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Cold Days

Jim Butcher

  I lifted an eyebrow. It took a lot to make the skull flinch. “And what is that, exactly?”

  The lights in the eye sockets dwindled to tiny pinpoints, and his voice came out in a whisper. “I know how to kill an immortal.”

  “Like Maeve?” I asked him.

  “Maeve,” Bob said. “Mab. Mother Winter. Any of them.”

  Holy crap.

  Now, that was a piece of information worth killing for.

  If the skull knew how to subtract the im from immortal, then he could be a source of danger to beings of power throughout the universe. Hell, he was lucky that gods and demons and supernatural powers everywhere hadn’t formed up in a safari and come gunning for him. And it meant that maybe I wasn’t looking at an impossible mission after all.

  “I’d like you to tell me,” I said.

  “No way,” Bob said. “No way. The only reason I’ve been around this long is that I’ve kept my mouth shut. If I start shooting it off now, Mab and every other immortal with an interest in this stupid planet are going to smash my skull to powder and leave me out to fry in the sun.” The eyelights bobbed toward the rear compartment. “And there are too many ears around here.”

  “Toot,” I said, “get everybody out of the car. I need privacy. Make sure no one gets close enough to eavesdrop.”

  “Aw,” Toot complained from the rear compartment. “Not even me?”

  “You’re the only one I can trust to keep those other mugs from doing it, Major General. No one overhears. Got it?”

  I could practically hear the pride bursting out of his voice: “Got it!” he piped. “Will do, my lord!”

  He rolled down a window and buzzed out. I rolled it back up and took a look around the hearse with both normal and supernatural senses, to be sure we were alone. Then I turned back to the skull.

  “Bob, it’s just you and me talking here. Think about this. Mab sends me off to kill Maeve, something that would be impossible for me to do on my own—and she knew that you know how to do it. She knew the first thing I would do is come back here as the first step in the job. I think she meant for me to come to you. I think she meant for you to tell me.”

  The skull considered that for a moment. “It’s indirect and manipulative, so you’re probably onto something. Let me think.” A long minute went by. Then he spoke very quietly. “If I tell you,” he said, “you’ve got to do something for me.”

  “Like what?”

  “A new vessel,” he said. “You’ve got to make me a new house. Somewhere I can get to it. Then if they come after this one, I’ve got somewhere else to go.”

  “Tall order for me,” I said soberly. “You’ve basically got your own little pocket dimension in there. I’ve never tried anything that complicated before. Not even Little Chicago.”

  “Promise me,” Bob said. “Promise me on your power.”

  Swearing by one’s power is how a wizard makes a verbal contract. If you break your word, your ability with magic starts to fray, and if you keep doing it, sooner or later it’ll just wither up and die. A broken promise, sworn by my power, could set me back years and years in terms of my ability to use magic. I held up my hand. “I swear, on my power, to construct a new vessel for you if you tell me, Bob, assuming I survive the next few days. Just . . . don’t expect a deluxe place like you have now.”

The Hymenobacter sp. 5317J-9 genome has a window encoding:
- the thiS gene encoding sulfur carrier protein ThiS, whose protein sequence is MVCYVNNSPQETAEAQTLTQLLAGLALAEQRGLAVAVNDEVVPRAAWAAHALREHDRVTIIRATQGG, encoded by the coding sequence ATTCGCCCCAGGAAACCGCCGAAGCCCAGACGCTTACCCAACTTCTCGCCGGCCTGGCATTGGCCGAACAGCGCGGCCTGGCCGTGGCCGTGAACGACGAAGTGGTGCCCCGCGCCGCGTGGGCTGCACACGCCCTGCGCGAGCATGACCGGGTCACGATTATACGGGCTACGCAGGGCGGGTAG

The flickering eyelights flared up to their normal size again. “Don’t worry, boss,” Bob said with compassion. “I won’t.”


  “Right, then!” Bob said. “The only way to kill an immortal is at certain specific places.”

  “And you know one? Where?”

  “Hah, already you’re making a human assumption. There are more than three dimensions, Harry. Not all places are in space. Some of them are places in time. They’re called conjunctions.”

  “I know about conjunctions, Bob,” I said, annoyed. “When the stars and planets align. You can use them to support heavy-duty magic sometimes.”

  “That’s one way to measure a conjunction,” said the skull. “But stars and planets are ultimately just measuring stakes used to describe a position in time. And that’s one way to use a conjunction, but they do other things, too.”

  I nodded thoughtfully. “And there’s a conjunction when immortals are vulnerable?”

  “Give the man a cookie; he’s got the idea. Every year.”

  “When is it?”

  “On Halloween night, of course.”

  I slammed on the brakes and pulled the car to the side of the road. “Say that again?”

  “Halloween,” Bob said, his voice turning sober. “It’s when the world of the dead is closest to the mortal world. Everyone—everything—standing in this world is mortal on Halloween.”

  I let out a low, slow whistle.

  “I doubt there are more than a couple of people alive who know that, Harry,” Bob said. “And the immortals will keep it that way.”

  “Why are they so worried?” I asked. “I mean, why not just not show up on Halloween night?”

  “Because it’s when they . . .” He made a frustrated noise. “It’s hard to explain, because you don’t have the right conceptual models. You can barely count to four dimensions.”

  “I think the math guys can go into the teens. Skip the insults and try.”

  “Halloween is when they feed,” Bob said. “Or . . . or refuel. Or run free. It’s all sort of the same thing, and I’m only conveying a small part of it. Halloween night is when the locked stasis of immortality becomes malleable. They take in energy—and it’s when they can add new power to their mantle. Mostly they steal tiny bits of it from other immortals.”

  “Those Kemmlerite freaks and their Darkhallow,” I breathed. “That was Halloween night.”

  “Exactly!” Bob said. “That ritual was supposed to turn one of them into an immortal. And the same rule applies—that’s the only night of the year it actually can happen. I doubt all of them knew that it had to be that night. But I betcha Cowl did. Guy is seriously scary.”